After neutron irradiation, samples spiked with spores of B. pumilis were tested for viable bacteria. Colony forming units were detected only in the spiked, non-irradiated sample. The finding that no viable bacteria were present in the irradiated samples spiked with spores of B. pumilis was expected since the D-value (90% kill value) of B. pumilis spores is <2 kGy (Prince 1978) and the gamma dose delivered on the sample was over 30 times higher than the dose used in routine gamma-radiation sterilization (840 kGy h−1 and 25 kGy (minimum absorbed dose (European Directorate for the Quality of Medicines & HealthCare 2008), respectively). Since the samples had been irradiated for 6 h the delivered gamma dose was in excess of 5,000 kGy.

Nuclear reactor testing strategy

The strategy consisted of several techniques and calculations to determine whether the Delft nuclear reactor is suitable for neutron activation of 165Ho-PLLA-MS. Obviously, for reasons of logistics, upscaling and flexibility, it is important to explore whether other reactors in the world are available, and suitable, for this purpose.

In order to screen a reactor (facility) for its suitability for neutron activating 165Ho-PLLA-MS, it is recommended to start with measurements of the thermal neutron flux and calculations of the total energy deposition. The thermal neutron flux (n/cm2 h)/total energy deposition (MeV/g • h) ratio can then be calculated. For the Delft reactor this ratio is 15. Thus, a ratio of 15 or higher implies that 166Ho-PLLA-MS of acceptable quality can expectedly be produced. If the ratio is adequate, irradiations of a few 600 mg-samples of 165Ho-PLLA-MS are to be carried out to assess the maximum activation time. The quality of the 166Ho-PLLA-MS ought to be evaluated by light microscopy and particle size analysis. If the microspheres are of sufficient quality, SEM should be carried out. Subsequently, the reactor conditions and variations in time are to be investigated in more detail, viz. stability of the neutron flux. PLLA-MS respond differently to neutron irradiation compared to 165Ho-PLLA-MS, as was discussed in Section 3.1. However, the maximally tolerable irradiation time of the two types of microspheres was of the same order. It is therefore suggested that initial screening of a reactor (facility) is carried out with PLLA-MS since these particles do not become radioactive which permits carefree handling and analysis carried out immediately after neutron irradiation. Apart from reactor screening and validation, some of the methods discussed in this paper are also applicable for quality control, which is extremely important with regard to this highly radioactive microdevice. For instance, it is proposed that after irradiation a small sample is evaluated by light microscopy and/or particle size analysis.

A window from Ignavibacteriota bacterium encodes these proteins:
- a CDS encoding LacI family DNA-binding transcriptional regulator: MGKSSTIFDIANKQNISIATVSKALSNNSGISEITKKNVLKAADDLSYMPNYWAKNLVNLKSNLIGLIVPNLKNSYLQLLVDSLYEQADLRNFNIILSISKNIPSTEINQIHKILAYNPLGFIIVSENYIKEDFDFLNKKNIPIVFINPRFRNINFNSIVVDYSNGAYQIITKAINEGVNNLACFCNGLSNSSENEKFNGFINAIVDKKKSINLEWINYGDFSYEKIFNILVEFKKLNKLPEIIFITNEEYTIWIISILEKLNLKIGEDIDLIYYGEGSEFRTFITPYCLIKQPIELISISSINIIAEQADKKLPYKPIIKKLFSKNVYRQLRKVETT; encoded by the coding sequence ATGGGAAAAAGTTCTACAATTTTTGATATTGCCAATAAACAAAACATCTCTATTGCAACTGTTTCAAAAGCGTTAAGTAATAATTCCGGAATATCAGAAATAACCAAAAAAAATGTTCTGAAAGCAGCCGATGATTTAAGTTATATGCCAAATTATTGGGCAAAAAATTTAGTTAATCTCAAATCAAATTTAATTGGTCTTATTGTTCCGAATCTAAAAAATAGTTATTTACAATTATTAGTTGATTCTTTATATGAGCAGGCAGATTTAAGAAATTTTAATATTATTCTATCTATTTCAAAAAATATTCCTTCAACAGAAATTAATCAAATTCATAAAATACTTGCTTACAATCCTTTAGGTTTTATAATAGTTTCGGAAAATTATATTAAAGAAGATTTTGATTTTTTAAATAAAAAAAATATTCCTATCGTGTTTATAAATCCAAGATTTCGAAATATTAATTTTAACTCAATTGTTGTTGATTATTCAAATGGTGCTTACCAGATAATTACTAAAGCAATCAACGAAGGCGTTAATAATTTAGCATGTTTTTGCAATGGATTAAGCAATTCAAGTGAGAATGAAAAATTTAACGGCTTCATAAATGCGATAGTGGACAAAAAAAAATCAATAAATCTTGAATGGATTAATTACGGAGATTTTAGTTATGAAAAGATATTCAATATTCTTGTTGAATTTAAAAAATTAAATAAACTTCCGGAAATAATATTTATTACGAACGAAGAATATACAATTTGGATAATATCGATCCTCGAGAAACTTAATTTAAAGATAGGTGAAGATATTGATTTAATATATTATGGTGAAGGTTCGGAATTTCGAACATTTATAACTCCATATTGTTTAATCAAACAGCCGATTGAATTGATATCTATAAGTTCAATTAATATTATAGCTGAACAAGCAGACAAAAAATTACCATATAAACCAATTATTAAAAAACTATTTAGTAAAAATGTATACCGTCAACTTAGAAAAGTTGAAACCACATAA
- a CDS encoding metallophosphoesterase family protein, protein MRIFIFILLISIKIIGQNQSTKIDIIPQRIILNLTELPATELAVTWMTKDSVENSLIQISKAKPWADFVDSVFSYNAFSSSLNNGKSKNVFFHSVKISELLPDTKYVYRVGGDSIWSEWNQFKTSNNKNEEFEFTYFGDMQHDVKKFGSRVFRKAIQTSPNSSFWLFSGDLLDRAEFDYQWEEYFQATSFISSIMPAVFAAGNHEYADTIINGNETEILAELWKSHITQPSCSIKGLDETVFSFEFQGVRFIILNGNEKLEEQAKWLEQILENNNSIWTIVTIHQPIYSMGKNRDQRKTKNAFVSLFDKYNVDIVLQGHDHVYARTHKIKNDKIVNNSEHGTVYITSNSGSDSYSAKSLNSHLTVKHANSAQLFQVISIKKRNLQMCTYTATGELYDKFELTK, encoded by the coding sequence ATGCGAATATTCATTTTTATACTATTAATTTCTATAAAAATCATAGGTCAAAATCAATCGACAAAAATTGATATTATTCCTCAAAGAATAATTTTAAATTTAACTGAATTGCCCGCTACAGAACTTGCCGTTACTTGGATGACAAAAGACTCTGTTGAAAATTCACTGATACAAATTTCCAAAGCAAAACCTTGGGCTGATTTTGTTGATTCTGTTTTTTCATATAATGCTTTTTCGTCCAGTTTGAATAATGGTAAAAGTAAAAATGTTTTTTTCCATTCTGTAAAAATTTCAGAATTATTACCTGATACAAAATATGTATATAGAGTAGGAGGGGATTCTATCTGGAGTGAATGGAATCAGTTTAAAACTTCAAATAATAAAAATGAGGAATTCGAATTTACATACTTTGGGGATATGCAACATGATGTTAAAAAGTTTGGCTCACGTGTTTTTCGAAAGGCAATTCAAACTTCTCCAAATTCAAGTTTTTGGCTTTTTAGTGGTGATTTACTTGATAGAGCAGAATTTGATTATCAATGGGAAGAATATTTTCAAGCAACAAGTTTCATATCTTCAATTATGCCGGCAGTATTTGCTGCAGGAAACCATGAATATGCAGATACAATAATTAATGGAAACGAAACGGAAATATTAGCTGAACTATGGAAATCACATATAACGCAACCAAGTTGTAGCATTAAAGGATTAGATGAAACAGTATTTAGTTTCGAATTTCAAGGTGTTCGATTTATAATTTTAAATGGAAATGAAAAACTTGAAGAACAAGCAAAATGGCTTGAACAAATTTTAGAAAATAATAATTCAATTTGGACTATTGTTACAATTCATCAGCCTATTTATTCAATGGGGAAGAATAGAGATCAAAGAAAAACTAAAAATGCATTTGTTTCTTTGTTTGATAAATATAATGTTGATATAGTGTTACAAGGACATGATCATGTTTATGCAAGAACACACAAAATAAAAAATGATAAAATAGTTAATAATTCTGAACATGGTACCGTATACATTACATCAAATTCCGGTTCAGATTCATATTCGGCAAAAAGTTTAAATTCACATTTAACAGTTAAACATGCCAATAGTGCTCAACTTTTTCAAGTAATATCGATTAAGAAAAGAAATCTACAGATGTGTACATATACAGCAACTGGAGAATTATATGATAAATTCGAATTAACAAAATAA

It is concluded that 165Ho-PLLA-MS can endure neutron activation in the Delft nuclear reactor up to 7 h and still maintain their structural integrity. After neutron activation for 7 h the generated activity in a typical patient dosage of 600 mg of 166Ho-PLLA-MS is high enough to allow for sufficient time for transportation to the hospital and also high enough to deliver liver absorbed doses in the tumoricidal range. Furthermore, in this reactor, the two most important reactor condition parameters, neutron flux and gamma heating, are relatively constant in time, allowing for the routine production of 166Ho-PLLA-MS of a consistent quality.

Structural integrity was preserved after at least 7 h-neutron irradiation even though the poly(L-lactic acid) matrix of this microdevice is in fact relatively sensitive to neutron irradiation, specifically the accompanying gamma heating. DSC measurements showed that the crystalline structure was lost completely between 0 and 2 h of irradiation. Viscometry analysis also showed that chain length decreases rapidly during neutron irradiation, yet microscopically the microspheres’ surface remained virtually intact and particle size distribution was acceptable after irradiation of 7 h.

The activated fraction was independent of the amount of 165Ho-PLLA-MS that was neutron activated, meaning no self-shielding had occurred, at least up to the maximum patient dosage of 1,000 mg. As expected, both spiked and unspiked samples of 166Ho-PLLA-MS were sterile after neutron irradiation.

Neutron flux measurements and energy deposition calculations are required in the screening of other nuclear reactors. For the evaluation of microsphere quality, not only in reactor screening but also in routine quality control, light microscopy, SEM and particle size analysis are appropriate techniques.